Music…sacred time

This last weekend was busy. There was a funeral visition, a baby shower, watching the news coverage of the “March for Our Lives”…and I attended three concerts in three days. Not something I normally do, but  the music just happened to fall that way.

They were three different concerts. The first was an organ concert on a new organ. The second was a symphony concert with Yo-Yo Ma as the guest soloist. And the third was a choral concert of film music.

All three were enjoyable. All three had moments that touched me.

But there was one moment that reminded me that music can create sacred space and sacred time…and brought me to tears.

One of the selections in the symphony concert was by Leonard Bernstein, whose music I enjoy. However, this was music of his that I had not heard before–“Three Meditations” from Mass, arranged for cello and orchestra. The conductor gave us some background, both of Mass and of these specific pieces–that are the reflective times as the mass celebrant is struggling with a faith crisis…when all he has known / believed is being shaken.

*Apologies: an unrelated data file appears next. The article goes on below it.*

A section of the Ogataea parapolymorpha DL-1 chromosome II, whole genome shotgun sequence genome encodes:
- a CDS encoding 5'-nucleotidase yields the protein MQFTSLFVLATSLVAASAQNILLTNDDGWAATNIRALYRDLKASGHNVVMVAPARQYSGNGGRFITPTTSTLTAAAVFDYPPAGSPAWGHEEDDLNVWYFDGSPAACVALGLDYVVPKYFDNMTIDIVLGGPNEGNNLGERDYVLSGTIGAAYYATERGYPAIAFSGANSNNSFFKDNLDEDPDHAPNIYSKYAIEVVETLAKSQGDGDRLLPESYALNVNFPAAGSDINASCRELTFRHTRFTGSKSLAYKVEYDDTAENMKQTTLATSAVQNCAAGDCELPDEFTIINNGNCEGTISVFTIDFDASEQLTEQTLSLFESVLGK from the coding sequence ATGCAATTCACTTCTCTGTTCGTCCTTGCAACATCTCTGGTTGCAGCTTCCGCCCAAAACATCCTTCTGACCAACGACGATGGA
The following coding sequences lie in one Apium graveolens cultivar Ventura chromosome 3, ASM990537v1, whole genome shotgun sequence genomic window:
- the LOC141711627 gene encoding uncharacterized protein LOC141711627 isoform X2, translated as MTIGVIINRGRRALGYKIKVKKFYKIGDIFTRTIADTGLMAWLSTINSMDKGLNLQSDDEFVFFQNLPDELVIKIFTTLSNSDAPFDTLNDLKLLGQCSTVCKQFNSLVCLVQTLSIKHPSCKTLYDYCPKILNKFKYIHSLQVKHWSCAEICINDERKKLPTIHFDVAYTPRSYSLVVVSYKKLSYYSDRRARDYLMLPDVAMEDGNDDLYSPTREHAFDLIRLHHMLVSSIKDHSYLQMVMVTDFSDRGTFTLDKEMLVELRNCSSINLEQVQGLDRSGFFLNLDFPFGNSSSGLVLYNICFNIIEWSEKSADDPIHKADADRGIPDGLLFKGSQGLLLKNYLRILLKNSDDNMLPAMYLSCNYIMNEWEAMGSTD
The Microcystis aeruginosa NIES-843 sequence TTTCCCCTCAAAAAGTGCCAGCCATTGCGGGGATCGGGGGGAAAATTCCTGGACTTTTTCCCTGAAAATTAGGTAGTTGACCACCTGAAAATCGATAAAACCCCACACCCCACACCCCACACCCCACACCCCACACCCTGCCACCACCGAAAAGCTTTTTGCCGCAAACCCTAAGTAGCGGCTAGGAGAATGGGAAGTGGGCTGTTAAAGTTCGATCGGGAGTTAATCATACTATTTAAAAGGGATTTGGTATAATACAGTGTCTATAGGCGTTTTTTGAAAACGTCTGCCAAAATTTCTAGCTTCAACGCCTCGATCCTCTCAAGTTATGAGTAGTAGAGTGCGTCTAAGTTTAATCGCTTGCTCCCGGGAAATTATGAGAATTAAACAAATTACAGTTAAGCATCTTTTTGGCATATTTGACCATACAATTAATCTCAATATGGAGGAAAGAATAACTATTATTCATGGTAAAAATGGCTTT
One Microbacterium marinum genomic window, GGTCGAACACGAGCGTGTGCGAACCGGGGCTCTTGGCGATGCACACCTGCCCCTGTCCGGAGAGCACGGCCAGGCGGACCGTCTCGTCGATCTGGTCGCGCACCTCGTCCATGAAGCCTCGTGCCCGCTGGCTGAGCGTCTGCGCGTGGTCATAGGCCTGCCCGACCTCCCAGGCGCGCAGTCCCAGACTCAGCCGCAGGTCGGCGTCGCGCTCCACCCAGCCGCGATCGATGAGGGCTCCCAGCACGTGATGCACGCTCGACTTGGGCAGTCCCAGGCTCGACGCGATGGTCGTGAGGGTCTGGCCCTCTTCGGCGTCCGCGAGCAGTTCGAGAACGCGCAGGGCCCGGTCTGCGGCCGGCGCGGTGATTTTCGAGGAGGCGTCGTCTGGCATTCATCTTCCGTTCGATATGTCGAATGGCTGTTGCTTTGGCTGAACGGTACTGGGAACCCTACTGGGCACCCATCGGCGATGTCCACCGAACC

They’re powerful pieces–and Yo-Yo Ma presented them with soul and passion.

But…and this is the sacred experience…as the last one quietly ended, leaving questions hanging in the air, there was a moment, a breath, and then the ‘cello began the “Prelude” from Bach’s unaccompanied Cello Suite #1 in G Minor .

There was a hush in the hall…a sacred hush.

When the piece ended, I think everyone recognized that we had experienced something special…a sacred time. And it somehow seemed sacrilegous to break the silence with applause…although we eventually did.

We shared in moments of questioning…of, perhaps, our own faith crises. We had seen young people asking–no, demanding–help in creating safer places. Much of what we have known in the past doesn’t seem to hold true any more, and there seem to be questions…more questions…and yet more questions, perhaps without answers.

Yet in that sacred time in Helzburg Hall in Kansas City, Yo-Yo Ma and Bach acknowledged those questions–and responded with a prayer…the music of hope.

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